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electricity market design in developing countries: a tailored design approach

 
 
Nummer
01.25
 
Naam
Electricity Market Design in Developing Countries: A Tailored Design Approach
 
Samenvatting

Following the liberalization of electricity markets in OECD countries in the 1990s, many developing countries followed suit. However, In these countries the reforms were much less successful and In many cases the inadequate levels of service continued. Research by Delft University of Technology explains the causes of these difficulties and suggests a different approach.

 
Projectleider
Laurens de Vries (projectleider)
Onderzoekers
Sharad Karmacharya
Beschrijving

A New Approach to Electricity Market Restructuring in Developing Countries

Following the liberalization of electricity markets in OECD countries in the 1990s, many developing countries followed suit. However, In these countries the reforms were much less successful and In many cases the inadequate levels of service continued. Research by Delft University of Technology explains the causes of these difficulties and suggests a different approach.

For a long time, it was thought that there was an optimal way of reforming markets. A Standard Market Design was even formulated. However, Delft University has shown that the different physical, economic and institutional conditions in developing countries require a tailored approach. Moreover, developing countries' need to attract capital requires a reduction of investment risk, the more so because Investment risk already is much higher there. In the OECD, liberalization had the opposite effect of shifting investment risk from the consumers to the investors in order to make Investors more cautious and thus improve economic efficiency.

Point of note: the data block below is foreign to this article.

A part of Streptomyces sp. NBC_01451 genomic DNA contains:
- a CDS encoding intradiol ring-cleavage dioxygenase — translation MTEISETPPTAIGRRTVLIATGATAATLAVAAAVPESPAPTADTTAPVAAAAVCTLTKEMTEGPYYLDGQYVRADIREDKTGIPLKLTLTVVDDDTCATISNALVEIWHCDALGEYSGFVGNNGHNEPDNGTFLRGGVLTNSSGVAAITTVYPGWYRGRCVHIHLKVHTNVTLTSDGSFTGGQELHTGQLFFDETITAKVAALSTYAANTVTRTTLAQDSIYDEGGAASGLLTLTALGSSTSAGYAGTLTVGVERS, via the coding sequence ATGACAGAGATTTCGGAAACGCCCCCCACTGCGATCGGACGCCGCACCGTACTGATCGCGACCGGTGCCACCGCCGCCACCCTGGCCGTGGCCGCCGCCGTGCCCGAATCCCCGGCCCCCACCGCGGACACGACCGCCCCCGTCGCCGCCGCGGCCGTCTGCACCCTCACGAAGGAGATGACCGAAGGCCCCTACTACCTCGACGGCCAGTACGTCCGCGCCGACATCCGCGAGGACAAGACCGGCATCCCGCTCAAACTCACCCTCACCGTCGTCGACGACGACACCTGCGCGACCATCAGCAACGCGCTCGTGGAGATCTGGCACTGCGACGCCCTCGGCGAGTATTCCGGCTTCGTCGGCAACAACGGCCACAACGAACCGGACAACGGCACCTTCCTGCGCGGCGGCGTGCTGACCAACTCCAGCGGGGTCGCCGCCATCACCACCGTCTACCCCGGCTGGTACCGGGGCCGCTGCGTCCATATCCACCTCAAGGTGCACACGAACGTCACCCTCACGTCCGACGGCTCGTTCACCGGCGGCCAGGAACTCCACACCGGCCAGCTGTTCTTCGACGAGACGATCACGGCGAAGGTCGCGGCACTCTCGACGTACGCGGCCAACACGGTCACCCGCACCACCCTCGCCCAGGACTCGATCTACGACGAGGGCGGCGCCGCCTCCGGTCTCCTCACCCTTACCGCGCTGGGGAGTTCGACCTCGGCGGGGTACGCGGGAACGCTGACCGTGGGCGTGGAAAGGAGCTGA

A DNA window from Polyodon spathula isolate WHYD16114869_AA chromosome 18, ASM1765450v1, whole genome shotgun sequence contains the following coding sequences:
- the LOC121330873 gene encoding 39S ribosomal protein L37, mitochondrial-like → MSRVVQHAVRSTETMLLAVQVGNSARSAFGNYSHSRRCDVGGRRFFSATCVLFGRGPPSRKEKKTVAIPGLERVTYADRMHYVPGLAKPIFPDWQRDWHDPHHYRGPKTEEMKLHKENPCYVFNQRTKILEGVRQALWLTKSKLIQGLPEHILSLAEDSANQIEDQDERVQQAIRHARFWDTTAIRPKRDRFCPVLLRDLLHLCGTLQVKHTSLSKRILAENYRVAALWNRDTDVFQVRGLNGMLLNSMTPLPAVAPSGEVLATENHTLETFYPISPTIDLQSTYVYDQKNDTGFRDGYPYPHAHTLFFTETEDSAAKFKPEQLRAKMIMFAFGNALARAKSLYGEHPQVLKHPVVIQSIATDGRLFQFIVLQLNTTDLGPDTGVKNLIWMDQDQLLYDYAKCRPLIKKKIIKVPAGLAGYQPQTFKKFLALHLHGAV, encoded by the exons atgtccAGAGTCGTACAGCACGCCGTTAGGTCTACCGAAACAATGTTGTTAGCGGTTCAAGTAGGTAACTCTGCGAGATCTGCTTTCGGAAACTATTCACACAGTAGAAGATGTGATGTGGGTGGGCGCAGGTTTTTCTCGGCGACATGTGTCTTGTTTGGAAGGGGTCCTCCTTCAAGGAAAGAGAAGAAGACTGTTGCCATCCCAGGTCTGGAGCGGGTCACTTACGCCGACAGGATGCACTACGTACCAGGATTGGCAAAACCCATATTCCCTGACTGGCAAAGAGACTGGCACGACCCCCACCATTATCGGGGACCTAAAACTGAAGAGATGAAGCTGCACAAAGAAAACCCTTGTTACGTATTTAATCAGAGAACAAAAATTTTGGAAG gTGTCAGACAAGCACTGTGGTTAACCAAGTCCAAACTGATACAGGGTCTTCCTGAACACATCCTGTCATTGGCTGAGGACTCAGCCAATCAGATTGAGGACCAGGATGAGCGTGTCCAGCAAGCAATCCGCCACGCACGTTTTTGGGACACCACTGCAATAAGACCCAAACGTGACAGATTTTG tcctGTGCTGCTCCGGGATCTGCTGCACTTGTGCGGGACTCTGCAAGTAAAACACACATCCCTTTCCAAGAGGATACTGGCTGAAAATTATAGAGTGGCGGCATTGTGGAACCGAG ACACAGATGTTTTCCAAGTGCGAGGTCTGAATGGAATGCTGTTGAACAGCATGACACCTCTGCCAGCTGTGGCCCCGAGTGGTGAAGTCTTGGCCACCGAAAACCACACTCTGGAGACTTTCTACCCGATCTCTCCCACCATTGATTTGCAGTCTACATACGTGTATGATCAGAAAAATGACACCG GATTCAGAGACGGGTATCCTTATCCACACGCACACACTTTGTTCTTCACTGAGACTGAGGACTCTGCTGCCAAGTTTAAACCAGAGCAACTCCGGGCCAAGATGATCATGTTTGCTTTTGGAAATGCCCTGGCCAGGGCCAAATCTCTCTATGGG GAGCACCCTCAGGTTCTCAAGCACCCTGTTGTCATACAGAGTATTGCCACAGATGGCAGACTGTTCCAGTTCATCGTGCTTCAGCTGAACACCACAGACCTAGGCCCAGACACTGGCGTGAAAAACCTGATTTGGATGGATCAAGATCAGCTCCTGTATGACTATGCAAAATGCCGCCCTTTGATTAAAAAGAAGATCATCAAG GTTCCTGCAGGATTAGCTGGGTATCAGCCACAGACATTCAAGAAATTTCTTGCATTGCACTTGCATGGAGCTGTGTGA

The Delft researchers show which market design works best under which conditions. Full liberalization, with household consumers being able to choose their electricity supplier. Is not an attractive option In developing countries. While this is mandatory In the European Union, the transaction costs are too high compared to the low household energy consumption in most developing countries while it increases investment risk. Instead, developing countries have a choice between wholesale competition - in which large consumers and distribution companies compete with each other for electricity from generation companies - and the single buyer model.

The single buyer model Is closest to the old monopolistic utility, except that the generation market Is open to Independent power producers who sell their electricity to the utility. In this model, as much investment risk can be removed from the independent power producers as Is necessary to attract their Investment, but the dominant role of the single buyer involves serious long-term risks. As a monopolist, the single buyer may become economically Inefficient; the very large contracts with the Independent power producers makes him even susceptible to corruption. Moreover, short-term political motivations may lead to electricity price controls below the average cost of the single buyer, a situation which Is frequently observed in Asia. While apparently attractive to consumers, this is a destructive policy in the long term as it makes investment impossible. Wholesale markets are less susceptible to these problems but require stronger institutions, such as a competition authority and a sector regulator. Without effective competition, dominant market players are susceptible to the same risks as the single buyer.

 
Partners
Technische Universiteit Delft, Faculteit Techniek, Bestuur en Management
Deelprogramma
Understanding complex networks
Sector
Energie-infrastructuur
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Afgerond
2011
 

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